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Homeownership: The American Dream (Part 3)

In the last two posts, we’ve talked about the American dream and its benefits, but how ready are you to help people make their dreams come true? People contact you because they want something better, but you have to be able to get them through all the nervousness and fear created by the conflicting news in the media. You do this by effectively explaining everything they need to know about the market and the benefits of homeownership. Now, it’s not about convincing them to buy, but giving them the knowledge to make an educated decision for themselves and their families.

If you go back to 2002, everyone wanted to buy a home, and we wanted everyone to be able to get a mortgage in order to buy a home. Unfortunately, we went too far in that direction and people who were not ready for homeownership entered into it. But there are times when we go too far in the other direction – when qualified people aren’t entering into homeownership. It’s up to you to give good advice so people don’t get caught in either situation (wanting a home they can’t afford or thinking they can’t achieve homeownership). Be a counselor – educate them with the heart of a teacher. Explain to them that if prices are going up, they should buy before prices go up even more and if prices are falling, they shouldn’t necessarily run away from the idea of owning a home.

NAR has a Home Affordability Index. This index measures whether or not a typical family could qualify for a mortgage loan on a typical home based on price, mortgage interest rate, down payment and ratios to debt. Know what the current numbers are and be able to explain them to others. You see, if prices are falling, affordability is getting better.

There’s cost vs. price and you have to be able to look at the overall picture. Maybe the time to buy a home is in a difficult market. You shouldn’t be worried about price; you should be worried about cost. Cost is determined by price and interest rates. If the price falls but the interest rates go up, then cost may be greater. The price may sound good, but interest rates impact the cost in different ways. Even if prices fall, they would have to fall 10% to make up for just a 1% increase in interest rates to get the same mortgage payment.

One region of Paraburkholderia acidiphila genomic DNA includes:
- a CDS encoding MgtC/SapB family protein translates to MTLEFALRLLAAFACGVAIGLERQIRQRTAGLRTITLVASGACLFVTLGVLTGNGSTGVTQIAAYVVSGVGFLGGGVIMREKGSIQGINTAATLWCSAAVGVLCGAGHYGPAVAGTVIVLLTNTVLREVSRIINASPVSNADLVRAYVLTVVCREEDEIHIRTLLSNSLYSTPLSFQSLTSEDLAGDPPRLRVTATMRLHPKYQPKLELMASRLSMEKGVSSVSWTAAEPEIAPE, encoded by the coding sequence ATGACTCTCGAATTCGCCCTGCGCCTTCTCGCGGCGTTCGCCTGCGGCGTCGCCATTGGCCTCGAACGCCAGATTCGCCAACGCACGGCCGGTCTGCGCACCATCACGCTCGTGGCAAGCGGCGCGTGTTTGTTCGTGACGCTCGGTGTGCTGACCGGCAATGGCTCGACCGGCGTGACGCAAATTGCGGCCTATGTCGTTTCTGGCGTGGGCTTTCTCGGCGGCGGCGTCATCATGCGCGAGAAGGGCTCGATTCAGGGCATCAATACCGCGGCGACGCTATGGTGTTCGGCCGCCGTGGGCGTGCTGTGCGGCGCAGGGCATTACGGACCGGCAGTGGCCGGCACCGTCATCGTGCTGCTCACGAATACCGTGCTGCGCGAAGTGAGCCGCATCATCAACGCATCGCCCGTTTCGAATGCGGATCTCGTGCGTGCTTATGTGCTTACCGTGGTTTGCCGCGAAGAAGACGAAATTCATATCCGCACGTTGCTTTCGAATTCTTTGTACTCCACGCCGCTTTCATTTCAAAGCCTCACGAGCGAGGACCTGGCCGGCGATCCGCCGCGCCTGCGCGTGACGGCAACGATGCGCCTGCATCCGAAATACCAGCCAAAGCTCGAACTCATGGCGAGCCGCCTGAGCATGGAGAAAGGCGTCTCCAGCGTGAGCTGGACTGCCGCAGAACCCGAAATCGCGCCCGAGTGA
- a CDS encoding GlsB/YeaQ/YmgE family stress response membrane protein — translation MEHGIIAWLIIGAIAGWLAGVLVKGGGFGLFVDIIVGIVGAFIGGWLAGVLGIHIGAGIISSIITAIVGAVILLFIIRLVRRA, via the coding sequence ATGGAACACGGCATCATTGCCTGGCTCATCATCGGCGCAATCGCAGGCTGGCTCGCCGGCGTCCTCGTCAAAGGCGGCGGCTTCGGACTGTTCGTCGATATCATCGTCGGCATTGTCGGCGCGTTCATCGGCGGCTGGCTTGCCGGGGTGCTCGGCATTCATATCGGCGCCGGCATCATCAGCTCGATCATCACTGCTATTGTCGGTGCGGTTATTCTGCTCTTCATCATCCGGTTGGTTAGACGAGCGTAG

At times, people are afraid to buy and may think they’re doing the right thing by renting. Let’s take a look at the rent vs. buy situation. According to the Consumer Price Index, prices for rent of a primary residence have increased at an average rate of a little more than 3% per year for the last ten years. Experts are projecting rents to increase by 5% annually over the next few years. If you buy a home with a 30 year fixed mortgage and you don’t refinance, you know what your payments will be for the next 30 years. There are no surprises. And, at least for now, homeowners enjoy significant tax savings if they are paying mortgage interest.

The reason people buy homes is the same generation after generation. It’s what Americans do. They want the best education for their children, the safety, the sense of community, and all the other benefits surrounding home ownership. They don’t need the studies and statistics, but you need them so you can prove to people that their gut feelings are already good and that they should consider homeownership if not now, in the future when it’s the right choice and possible for them.

People have fear when it comes to buying. This fear comes from not understanding and it can cause paralysis. It’s up to you to make sure they understand these concepts.  You are the guardians of the American dream. Make sure everyone who wants to achieve this dream has a clear path and you have the lantern to light that path with knowledge.

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